It would be fun to write an aggressive “stick it to the man” article, but this will not be that. Instead, I will be exploring the much more common scenario where a manager, or group of managers who run a business for an absentee owner think to themselves, “we are doing all the work and creating all the value, why don’t we buy all or part of this company?” – which happens a lot more frequently than you might think.
Baby boomers (who are now in their seventies) have left for warmer climates and frequently have cash cow businesses being run by talented managers in their forties and fifties.
In fact, they might be the best buyer. We have a great graphic about this situation here. These are the managers that created the historical value and profitability.
I know what you’re thinking…..”I don’t have millions of dollars.” It’s OK.
If you want to buy the business you work for and you have a reasonable valuation agreed to with the owner – there will be money available. There is a LOT of money available to help a manager buy a business, especially when that manager has grown the business and is committed to the future. This may seem like the scary part, but in reality it can be a way for you to create equity in the business while only having to put a small amount of your own capital into the transaction.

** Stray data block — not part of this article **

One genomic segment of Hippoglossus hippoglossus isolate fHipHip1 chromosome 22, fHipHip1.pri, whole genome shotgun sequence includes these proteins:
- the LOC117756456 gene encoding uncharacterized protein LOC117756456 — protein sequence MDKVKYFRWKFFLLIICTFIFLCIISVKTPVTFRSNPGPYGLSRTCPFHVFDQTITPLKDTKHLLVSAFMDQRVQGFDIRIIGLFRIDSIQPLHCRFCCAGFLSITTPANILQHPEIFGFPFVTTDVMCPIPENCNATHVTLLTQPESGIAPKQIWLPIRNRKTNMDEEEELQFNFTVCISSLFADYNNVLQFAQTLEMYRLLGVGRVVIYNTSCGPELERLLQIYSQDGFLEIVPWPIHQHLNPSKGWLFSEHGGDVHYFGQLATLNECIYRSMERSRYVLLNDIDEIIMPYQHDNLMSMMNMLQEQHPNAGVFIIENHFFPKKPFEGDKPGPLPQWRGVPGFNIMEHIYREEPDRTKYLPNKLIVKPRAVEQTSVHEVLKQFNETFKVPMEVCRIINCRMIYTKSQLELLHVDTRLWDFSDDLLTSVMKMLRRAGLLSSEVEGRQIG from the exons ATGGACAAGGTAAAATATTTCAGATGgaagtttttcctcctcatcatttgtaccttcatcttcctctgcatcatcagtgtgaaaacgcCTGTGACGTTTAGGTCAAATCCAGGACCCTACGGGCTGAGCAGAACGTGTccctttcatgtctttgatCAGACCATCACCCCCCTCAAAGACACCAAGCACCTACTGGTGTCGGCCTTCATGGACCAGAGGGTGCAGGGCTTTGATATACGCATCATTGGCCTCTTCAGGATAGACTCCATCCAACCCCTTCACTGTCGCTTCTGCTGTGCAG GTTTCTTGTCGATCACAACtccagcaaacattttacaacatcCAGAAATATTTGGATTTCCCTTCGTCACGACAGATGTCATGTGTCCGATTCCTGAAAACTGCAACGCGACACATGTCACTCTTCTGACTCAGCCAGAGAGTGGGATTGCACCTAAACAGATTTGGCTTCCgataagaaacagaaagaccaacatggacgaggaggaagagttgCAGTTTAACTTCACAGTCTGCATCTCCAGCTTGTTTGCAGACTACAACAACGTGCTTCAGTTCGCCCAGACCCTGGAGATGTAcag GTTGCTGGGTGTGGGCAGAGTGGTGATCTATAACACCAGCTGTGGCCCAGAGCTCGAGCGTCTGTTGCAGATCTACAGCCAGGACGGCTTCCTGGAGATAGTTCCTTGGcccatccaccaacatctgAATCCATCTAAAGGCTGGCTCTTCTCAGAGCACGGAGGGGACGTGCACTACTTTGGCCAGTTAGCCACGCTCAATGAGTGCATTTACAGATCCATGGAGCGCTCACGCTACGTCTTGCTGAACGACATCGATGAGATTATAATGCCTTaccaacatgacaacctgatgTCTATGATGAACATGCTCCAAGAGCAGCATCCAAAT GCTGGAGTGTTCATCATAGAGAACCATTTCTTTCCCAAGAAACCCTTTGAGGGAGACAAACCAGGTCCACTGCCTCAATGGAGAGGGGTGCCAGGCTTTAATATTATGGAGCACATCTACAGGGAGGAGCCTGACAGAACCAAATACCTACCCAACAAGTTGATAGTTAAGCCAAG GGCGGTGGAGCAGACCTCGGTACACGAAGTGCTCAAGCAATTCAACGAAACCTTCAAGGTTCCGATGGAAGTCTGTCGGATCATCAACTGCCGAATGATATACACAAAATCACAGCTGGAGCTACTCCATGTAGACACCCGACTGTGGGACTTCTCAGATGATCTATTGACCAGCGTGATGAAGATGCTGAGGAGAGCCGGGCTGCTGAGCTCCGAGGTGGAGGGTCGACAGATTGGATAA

Now – here’s the tricky part. There is SO MUCH money out there you might be tempted to run with the first group that offers to give you millions of dollars of support and backing. I know. It’s flattering and a bit heady. Don’t do it.
You really need someone to manage several relationships in this situation. Not just one. If you only go to one group, you may think you have financial backing to buy the business and mention it to the owners, but if that group backs away you have nothing to fall back on. You need an investment banker or M&A advisor to manage several of these relationships to make sure you are going down the right path with the right group.
And – the place where we see managers really lose value is when they begin to think they are being disloyal.
Managers often think that business owners will think that they are being sneaky and trying to steal a business out from under them.
They won’t if you position it correctly. There is nothing disloyal about asking to buy the business that you have grown and nurtured. You aren’t asking the owner to give the business to you, you are asking them to sell it to you for a real, market based price. And if you think that they will want to sell it in the near future, having this conversation with them might even be a relief. Obviously, each situation is different and this conversation has to be done tactfully, but there is a way for both sides to win.